Experiments on species discrimination in Myiarchus flycatchers. American Museum novitates ; no. 2126

Supplemental Materials
Journal Title
Journal ISSN
Volume Title
New York, N.Y. : American Museum of Natural History
"Field experiments were conducted on one species in New York (Myiarchus crinitus) and three species in Arizona (M. tyrannulus, M. cinerascens, M. tuberculifer) to test the hypothesis that differences in vocalizations function as the basis for species discrimination by these birds. 2. The response of territorial birds to various combinations of audio signals afforded by playback of prepared tapes of five species of Myiarchus, and to visual signals provided by mounted specimens of Myiarchus and non-Myiarchus species, was observed and photographed. 3. Each of the four species demonstrated an ability to discriminate between the vocal repertoires of five species of Myiarchus and reacted positively only to that repertoire representative of its own species. 4. Each of the four species reacted aggressively and even attacked mounted specimens, irrespective of species, providing these specimens were associated experimentally with playback of the vocal repertoire characteristic of the species being tested. 5. There was no evidence of discrimination by experimental birds between the visual signals presented by the various Myiarchus mounts used, but Myiarchus mounts appeared to have more stimulus value than mounts of non-Myiarchus species. 6. These results support the hypothesis that differences in vocalizations do function as the basis for species discrimination by these birds. They also lend weight to the use of species-specific vocal patterns as legitimate taxonomic characters, when considered in conjunction with more conventional morphological characters, in the establishment of specific limits and relationships within this difficult genus"--P. 15-16.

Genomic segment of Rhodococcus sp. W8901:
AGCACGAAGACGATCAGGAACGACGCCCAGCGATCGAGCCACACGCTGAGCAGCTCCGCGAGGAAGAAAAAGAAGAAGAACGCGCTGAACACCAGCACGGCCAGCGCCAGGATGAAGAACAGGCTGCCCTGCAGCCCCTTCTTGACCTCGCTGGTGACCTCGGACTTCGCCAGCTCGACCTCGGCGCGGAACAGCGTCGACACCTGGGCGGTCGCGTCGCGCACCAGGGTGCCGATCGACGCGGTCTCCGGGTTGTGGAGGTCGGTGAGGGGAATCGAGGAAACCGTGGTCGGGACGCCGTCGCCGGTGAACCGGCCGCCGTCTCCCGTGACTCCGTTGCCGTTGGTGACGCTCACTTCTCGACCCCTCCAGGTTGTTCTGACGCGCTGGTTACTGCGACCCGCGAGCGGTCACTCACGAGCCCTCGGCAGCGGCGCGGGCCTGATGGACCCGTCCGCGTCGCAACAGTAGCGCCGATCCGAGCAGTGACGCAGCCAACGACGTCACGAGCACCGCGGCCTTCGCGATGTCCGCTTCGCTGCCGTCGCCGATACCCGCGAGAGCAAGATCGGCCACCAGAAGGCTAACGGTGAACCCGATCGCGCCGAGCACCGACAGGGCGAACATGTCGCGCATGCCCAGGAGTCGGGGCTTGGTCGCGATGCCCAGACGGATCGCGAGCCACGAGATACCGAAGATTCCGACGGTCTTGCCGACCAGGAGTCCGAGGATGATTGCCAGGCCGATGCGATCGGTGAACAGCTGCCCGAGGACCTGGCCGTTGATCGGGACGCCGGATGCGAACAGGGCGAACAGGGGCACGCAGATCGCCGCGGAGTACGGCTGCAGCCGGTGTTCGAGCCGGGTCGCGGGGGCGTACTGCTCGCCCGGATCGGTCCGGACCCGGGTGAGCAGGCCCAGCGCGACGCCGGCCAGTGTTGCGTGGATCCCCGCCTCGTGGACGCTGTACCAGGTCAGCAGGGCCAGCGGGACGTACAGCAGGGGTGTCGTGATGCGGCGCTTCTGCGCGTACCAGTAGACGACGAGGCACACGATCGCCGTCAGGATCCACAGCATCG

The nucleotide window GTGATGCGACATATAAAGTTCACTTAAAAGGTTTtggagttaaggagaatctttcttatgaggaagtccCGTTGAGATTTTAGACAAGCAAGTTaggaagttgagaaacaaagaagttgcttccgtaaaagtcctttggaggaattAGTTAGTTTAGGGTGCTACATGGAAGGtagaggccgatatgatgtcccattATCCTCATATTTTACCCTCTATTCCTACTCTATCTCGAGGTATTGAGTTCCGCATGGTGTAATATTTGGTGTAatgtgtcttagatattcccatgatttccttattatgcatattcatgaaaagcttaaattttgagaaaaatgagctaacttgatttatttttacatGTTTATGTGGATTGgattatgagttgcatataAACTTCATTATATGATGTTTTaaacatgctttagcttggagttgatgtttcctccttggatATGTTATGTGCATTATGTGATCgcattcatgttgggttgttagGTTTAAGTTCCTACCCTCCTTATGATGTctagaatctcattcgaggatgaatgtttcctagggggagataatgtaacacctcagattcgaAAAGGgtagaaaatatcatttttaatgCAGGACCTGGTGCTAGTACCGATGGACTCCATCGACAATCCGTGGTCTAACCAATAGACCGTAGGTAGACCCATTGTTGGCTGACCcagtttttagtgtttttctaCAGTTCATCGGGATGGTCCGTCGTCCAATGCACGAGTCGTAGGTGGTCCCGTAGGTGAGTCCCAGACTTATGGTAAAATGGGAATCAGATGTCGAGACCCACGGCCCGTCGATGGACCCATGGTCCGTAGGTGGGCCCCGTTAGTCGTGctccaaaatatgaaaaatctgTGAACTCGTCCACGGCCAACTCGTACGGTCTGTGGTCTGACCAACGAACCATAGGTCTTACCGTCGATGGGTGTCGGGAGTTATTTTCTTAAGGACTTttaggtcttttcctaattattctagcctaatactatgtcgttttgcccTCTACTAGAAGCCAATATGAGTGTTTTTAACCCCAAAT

16 p. : ill. ; 24 cm.
Includes bibliographical references (p. 16).